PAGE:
After three hours of argument at a fairness hearing Tuesday, Madison County Circuit Judge Daniel Stack had had enough.
"My brain hurts," Stack told the lawyers present. "I've had just about all I can take."
Stack was referring to arguments over the settlement of a Madison County suit against First Health Insurance Co. While both parties reached a settlement last year, the settlement has yet to be approved due to an objection filed by a class member with a similar lawsuit pending in St. Clair County.
Stack has continued the hearing until July 15 at 10 a.m. He will hear the remainder of the objector's arguments and responses from plaintiff and defense counsel.
The 2004 class action suit was brought by Granite City chiropractor Lawrence Shipley and Glen Carbon chiropractor Richard Coy. The pair, acting as lead plaintiffs, sued First Health over claims adjustments.
Coy and Shipley contend that the insurance company cheated participating physicians in its PPO (Preferred Provider Organization) network out of moneys they were owed.
While the case settled in January, Swansea chiropractor Kathleen Roche objected to the settlement as unfair. She is the lead plaintiff in a nearly identical suit that was filed in St. Clair County in 2007.
The terms of the January settlement are in dispute. Under the agreement, First Health would make a charitable contribution of more than $1.2 million. It would pay attorneys' fees to LakinChapman in Wood River, costs of $650,000 and a $10,000 award to each of the lead plaintiffs in the case.
LakinChapman lawyer Robert Schmieder II, acting as lead counsel for the plaintiff, argued that the parties had taken the appropriate discovery time and negotiations to come to a fair settlement. He denied any collusion with the defense as to attorneys' fees and other parts of the settlement.
Schmieder cited the lack of objections from more than 95 percent of the more than 22,000 class members as a sign that the settlement was fair and acceptable. Roche's objection is the only one that has been filed. Three other class members opted out of the suit.
Most of Schmieder's arguments were echoed by defense attorney Eric Brandfonbrener, who stressed the lack of objections from class members and the greater good that would be done through First Health's charitable donation.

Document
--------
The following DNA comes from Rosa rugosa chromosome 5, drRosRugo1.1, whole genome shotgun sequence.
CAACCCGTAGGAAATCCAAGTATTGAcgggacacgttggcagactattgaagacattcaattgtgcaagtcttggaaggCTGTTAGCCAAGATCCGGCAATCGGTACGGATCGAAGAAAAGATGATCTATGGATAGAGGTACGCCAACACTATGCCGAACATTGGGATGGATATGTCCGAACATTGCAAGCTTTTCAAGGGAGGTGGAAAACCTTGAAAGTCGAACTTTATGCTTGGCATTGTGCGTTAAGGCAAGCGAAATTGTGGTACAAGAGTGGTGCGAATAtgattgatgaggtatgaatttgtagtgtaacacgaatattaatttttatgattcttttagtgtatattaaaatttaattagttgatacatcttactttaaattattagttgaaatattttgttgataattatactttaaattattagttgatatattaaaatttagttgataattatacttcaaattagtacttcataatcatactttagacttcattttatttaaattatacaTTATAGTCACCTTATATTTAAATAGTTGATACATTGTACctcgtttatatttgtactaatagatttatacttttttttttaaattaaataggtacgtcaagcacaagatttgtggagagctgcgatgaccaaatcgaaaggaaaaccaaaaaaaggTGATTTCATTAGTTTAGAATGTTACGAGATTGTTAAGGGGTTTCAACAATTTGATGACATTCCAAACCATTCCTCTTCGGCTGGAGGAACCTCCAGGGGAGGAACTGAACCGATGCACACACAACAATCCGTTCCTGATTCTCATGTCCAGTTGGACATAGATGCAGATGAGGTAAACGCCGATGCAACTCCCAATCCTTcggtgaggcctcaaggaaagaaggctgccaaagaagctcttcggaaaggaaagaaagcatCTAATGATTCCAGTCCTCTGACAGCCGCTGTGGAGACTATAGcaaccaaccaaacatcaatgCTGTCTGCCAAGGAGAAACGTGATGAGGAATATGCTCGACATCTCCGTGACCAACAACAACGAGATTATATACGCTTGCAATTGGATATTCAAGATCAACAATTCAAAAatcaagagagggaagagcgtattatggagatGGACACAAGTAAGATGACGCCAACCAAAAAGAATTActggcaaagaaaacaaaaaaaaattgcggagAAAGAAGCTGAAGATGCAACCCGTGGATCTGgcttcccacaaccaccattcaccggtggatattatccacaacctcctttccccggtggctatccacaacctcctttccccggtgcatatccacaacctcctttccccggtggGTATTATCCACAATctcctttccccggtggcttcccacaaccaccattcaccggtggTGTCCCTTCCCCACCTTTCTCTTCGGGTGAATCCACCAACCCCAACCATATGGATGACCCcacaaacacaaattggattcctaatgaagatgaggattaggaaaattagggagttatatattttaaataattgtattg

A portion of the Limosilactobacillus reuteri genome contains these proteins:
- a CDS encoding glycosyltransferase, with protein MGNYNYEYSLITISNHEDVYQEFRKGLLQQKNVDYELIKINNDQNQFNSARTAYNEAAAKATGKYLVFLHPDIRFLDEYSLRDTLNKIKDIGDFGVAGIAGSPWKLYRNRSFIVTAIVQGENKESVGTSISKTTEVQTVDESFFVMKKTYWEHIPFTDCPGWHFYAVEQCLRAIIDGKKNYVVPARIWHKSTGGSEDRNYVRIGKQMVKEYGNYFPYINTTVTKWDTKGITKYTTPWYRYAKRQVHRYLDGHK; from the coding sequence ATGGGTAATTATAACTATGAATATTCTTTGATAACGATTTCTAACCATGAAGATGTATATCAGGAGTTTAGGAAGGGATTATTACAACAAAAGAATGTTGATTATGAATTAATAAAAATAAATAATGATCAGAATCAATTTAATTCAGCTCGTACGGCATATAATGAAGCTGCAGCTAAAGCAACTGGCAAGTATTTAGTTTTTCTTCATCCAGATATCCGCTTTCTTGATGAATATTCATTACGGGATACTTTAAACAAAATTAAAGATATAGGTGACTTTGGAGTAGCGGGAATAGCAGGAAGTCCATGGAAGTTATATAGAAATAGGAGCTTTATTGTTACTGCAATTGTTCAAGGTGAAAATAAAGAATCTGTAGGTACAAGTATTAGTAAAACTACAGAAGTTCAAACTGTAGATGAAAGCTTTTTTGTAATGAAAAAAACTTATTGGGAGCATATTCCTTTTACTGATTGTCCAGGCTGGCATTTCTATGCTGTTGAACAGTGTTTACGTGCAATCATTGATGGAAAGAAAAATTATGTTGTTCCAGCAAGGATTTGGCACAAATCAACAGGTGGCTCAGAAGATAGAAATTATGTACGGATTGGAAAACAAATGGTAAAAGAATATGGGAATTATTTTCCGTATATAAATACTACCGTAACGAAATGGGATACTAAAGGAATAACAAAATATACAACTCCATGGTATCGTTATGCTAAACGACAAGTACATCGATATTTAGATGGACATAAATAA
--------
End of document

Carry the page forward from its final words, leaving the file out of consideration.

"I don't think one objector can amount to any sort of objective measure of a successful settlement," Brandfonbrener said.
Richard Burke, acting as Roche's attorney, disputed that the settlement was fair. He and fellow attorney Jeffrey Leon argued that the settlement was not specific in its language nor did it spell out what financial gains were to be had by class members.
Futhermore, Leon said, the plaintiff and defense counsels were trying to argue that the Shipley settlement was like other class action settlements against health companies like Concentra.
Leon said that even though Schmieder cited those settlements, he failed to mention that the Lakin firm had objected to a 2007 settlement against Concentra.
He compared the Lakin approach to seeing a wax figure of President Barack Obama.
"From a distance it looks like President Obama but as you get closer, you see that it's not," Leon said.
Burke and Leon argued that the settlement in the Shipley matter would scuttle the Roche suit. Burke contended that First Health was being deceptive in offering to settle with Roche while concluding settlement talks with Shipley.
Brandfonbrener denied the charge.
At the end of the court's business day, Stack stopped Burke in the middle of his arguments, saying that there was no way to conclude Tuesday's hearing in one day. Stack continued the hearing to July, setting aside an entire day for the remainder of the arguments and responses.
The settlement dispute once again pits the Lakin firm against former member Burke. The sides have sparred in several suits since going their separate ways in 2007.
The case is Madison case number 04-L-1055.
The St. Clair suit is St. Clair case number 07-L-224.